Entrance to museum. The post to which slaves were tied and punished.
  • "Conselheiro João Carrão" Historic and Pedagogical Museum (Museu Histórico e Pedagógico "Conselheiro João Carrão): This museum is located in the old farm known as Salto Grande built in colonial Minas Gerais style from taipa according to the "pilão" technique, where the material is piled and compressed into horizontal layers a course at a time, with foundations made from real wood. Located at the confluence of the Atibaia and Jaguari Rivers, the museum contains photographs, maps, historical artifacts and machines, furniture, and torture devices used during the slavery system.



In football the city is represented by Rio Branco Esporte Clube, founded on August 4, 1913. Rio Branco played in series A1 of the Campeonato Paulista since 1992 and was relegated to A2 in 2009.

It used to play in series C of the Campeonato Brasileiro. The team plays in Décio Vitta, with a capacity of 15,000.

Americana is also the hometown of Paralympics swimmer Danilo Binda Glasser, winner of two bronze medals in the Paralympics of Sydney 2000 and at Athens 2004, and footballer Oscar, a silver medallist at the 2012 London Olympics, a 2013 FIFA Confederations Cup champion, a 2011–2012 UEFA Champions League champion Chelsea F.C. player.[13]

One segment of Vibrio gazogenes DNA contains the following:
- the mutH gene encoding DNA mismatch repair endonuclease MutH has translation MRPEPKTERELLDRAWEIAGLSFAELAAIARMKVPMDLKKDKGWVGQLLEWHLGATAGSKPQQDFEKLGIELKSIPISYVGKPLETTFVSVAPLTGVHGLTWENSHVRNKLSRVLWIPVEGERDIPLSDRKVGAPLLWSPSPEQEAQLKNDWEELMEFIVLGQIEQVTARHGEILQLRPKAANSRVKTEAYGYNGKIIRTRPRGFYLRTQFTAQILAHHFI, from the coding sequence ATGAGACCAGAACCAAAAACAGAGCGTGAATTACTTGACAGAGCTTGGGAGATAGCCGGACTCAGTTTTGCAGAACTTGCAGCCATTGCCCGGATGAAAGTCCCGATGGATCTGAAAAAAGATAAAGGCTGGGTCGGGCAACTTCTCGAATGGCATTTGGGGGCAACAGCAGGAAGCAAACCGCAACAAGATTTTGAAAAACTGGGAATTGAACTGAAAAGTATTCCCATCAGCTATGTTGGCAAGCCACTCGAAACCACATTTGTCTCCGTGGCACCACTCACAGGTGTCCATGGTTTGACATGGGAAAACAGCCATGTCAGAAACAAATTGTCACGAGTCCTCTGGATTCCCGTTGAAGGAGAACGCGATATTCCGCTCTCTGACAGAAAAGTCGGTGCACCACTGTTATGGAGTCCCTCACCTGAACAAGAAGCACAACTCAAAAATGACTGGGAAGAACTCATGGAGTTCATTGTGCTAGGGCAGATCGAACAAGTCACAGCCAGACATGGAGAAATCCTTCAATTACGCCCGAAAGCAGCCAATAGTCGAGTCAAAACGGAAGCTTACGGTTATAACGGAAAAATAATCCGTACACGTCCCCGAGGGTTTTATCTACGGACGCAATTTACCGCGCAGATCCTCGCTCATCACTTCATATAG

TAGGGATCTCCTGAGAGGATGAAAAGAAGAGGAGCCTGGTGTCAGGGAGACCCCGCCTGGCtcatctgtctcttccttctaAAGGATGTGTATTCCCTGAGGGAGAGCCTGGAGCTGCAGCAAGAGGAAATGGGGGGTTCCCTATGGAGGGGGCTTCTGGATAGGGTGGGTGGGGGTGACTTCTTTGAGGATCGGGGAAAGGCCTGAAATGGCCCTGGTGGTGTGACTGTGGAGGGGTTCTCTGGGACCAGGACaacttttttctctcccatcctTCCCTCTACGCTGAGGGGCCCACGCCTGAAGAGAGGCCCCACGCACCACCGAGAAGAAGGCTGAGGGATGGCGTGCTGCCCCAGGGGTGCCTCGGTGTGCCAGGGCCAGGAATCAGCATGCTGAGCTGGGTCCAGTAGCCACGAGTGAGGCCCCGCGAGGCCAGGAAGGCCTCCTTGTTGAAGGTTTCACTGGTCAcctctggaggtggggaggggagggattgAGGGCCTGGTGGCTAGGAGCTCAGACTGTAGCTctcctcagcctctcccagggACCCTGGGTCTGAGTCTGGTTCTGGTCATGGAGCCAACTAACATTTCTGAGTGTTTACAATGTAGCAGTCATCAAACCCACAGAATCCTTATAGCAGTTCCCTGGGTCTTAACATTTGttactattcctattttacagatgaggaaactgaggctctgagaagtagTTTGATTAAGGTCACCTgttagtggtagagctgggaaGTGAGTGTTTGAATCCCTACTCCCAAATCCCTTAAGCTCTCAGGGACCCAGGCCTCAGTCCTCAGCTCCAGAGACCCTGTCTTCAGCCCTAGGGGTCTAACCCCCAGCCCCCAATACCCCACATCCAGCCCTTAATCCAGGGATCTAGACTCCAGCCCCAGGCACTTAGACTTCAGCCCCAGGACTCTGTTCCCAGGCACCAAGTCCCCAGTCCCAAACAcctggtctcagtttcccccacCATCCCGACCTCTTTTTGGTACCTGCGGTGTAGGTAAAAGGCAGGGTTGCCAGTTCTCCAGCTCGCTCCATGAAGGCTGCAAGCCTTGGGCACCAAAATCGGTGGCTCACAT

In 2014, the city hosted the first Pan-American Korfball Championship.[14]

See also[edit]


  1. ^ IBGE 2020
  2. ^ Região Metropolitana de Campinas
  3. ^ Instituto Brasileiro de Geografia e Estatística
  4. ^ a b c d e f Gage, Leighton (8 January 2012). "Brazilian Confederacy". São Paulo, Brasil: Sleuthsayers. Retrieved 18 January 2012.
  5. ^ a b c d e BIANCO, Jessyr Americana – Edição Histórica. Americana: Editora Focus, 1975
  6. ^ a b c d e Jolumá Brito, História de Campinas Vol XVIII
  7. ^ a b c d e Resumo Histórico - Prefeitura de Americana
  8. ^ McCoy, Terrence (July 11, 2020). "They lost the Civil War and fled to Brazil. Their descendants refuse to take down the Confederate flag". The Washington Post.
  9. ^ Conheça Americana. Símbolos do Município, retrieved 27 January 2011.
  10. ^ Prefeitura de Americana (2012). "Símbolos do Município". Archived from the original on 2012-07-09. Retrieved May 15, 2019.
  11. ^ Lei nº 1983 de 12 de novembro de 1924
  12. ^ Matéria no Jornal O Liberal sobre a Matriz Archived 2007-10-27 at the Wayback Machine
  13. ^
  14. ^ IKF Pan-American Championships Archived November 16, 2013, at the Wayback Machine

External links[edit]